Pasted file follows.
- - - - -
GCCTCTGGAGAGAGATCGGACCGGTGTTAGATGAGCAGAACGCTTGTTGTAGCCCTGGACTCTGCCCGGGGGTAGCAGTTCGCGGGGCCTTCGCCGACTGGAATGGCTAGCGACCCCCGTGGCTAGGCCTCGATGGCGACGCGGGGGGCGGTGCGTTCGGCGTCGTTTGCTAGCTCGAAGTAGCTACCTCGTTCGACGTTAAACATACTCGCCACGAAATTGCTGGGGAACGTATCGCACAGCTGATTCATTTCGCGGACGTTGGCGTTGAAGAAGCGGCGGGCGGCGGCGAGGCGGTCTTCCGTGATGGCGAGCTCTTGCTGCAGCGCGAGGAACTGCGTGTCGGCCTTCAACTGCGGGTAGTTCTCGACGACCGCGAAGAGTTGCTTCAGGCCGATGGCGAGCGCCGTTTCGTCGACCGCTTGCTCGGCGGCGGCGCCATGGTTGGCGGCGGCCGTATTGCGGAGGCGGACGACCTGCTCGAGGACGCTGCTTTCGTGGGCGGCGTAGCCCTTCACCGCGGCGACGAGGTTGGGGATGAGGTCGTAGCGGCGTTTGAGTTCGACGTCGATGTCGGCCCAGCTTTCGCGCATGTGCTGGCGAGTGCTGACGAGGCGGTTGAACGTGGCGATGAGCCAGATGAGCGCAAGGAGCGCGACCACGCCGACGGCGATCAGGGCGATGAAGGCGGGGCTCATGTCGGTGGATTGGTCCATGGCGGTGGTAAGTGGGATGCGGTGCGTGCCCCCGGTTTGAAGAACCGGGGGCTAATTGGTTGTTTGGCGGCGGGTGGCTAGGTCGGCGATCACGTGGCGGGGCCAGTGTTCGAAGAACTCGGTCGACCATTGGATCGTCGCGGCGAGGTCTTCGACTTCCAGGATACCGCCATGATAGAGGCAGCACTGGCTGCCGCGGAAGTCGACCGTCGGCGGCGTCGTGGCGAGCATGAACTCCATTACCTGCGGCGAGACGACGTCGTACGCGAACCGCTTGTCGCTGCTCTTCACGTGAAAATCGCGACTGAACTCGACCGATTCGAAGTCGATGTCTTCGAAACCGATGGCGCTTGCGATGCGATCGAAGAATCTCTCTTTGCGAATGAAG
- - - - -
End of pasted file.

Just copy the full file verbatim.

GCCTCTGGAGAGAGATCGGACCGGTGTTAGATGAGCAGAACGCTTGTTGTAGCCCTGGACTCTGCCCGGGGGTAGCAGTTCGCGGGGCCTTCGCCGACTGGAATGGCTAGCGACCCCCGTGGCTAGGCCTCGATGGCGACGCGGGGGGCGGTGCGTTCGGCGTCGTTTGCTAGCTCGAAGTAGCTACCTCGTTCGACGTTAAACATACTCGCCACGAAATTGCTGGGGAACGTATCGCACAGCTGATTCATTTCGCGGACGTTGGCGTTGAAGAAGCGGCGGGCGGCGGCGAGGCGGTCTTCCGTGATGGCGAGCTCTTGCTGCAGCGCGAGGAACTGCGTGTCGGCCTTCAACTGCGGGTAGTTCTCGACGACCGCGAAGAGTTGCTTCAGGCCGATGGCGAGCGCCGTTTCGTCGACCGCTTGCTCGGCGGCGGCGCCATGGTTGGCGGCGGCCGTATTGCGGAGGCGGACGACCTGCTCGAGGACGCTGCTTTCGTGGGCGGCGTAGCCCTTCACCGCGGCGACGAGGTTGGGGATGAGGTCGTAGCGGCGTTTGAGTTCGACGTCGATGTCGGCCCAGCTTTCGCGCATGTGCTGGCGAGTGCTGACGAGGCGGTTGAACGTGGCGATGAGCCAGATGAGCGCAAGGAGCGCGACCACGCCGACGGCGATCAGGGCGATGAAGGCGGGGCTCATGTCGGTGGATTGGTCCATGGCGGTGGTAAGTGGGATGCGGTGCGTGCCCCCGGTTTGAAGAACCGGGGGCTAATTGGTTGTTTGGCGGCGGGTGGCTAGGTCGGCGATCACGTGGCGGGGCCAGTGTTCGAAGAACTCGGTCGACCATTGGATCGTCGCGGCGAGGTCTTCGACTTCCAGGATACCGCCATGATAGAGGCAGCACTGGCTGCCGCGGAAGTCGACCGTCGGCGGCGTCGTGGCGAGCATGAACTCCATTACCTGCGGCGAGACGACGTCGTACGCGAACCGCTTGTCGCTGCTCTTCACGTGAAAATCGCGACTGAACTCGACCGATTCGAAGTCGATGTCTTCGAAACCGATGGCGCTTGCGATGCGATCGAAGAATCTCTCTTTGCGAATGAAG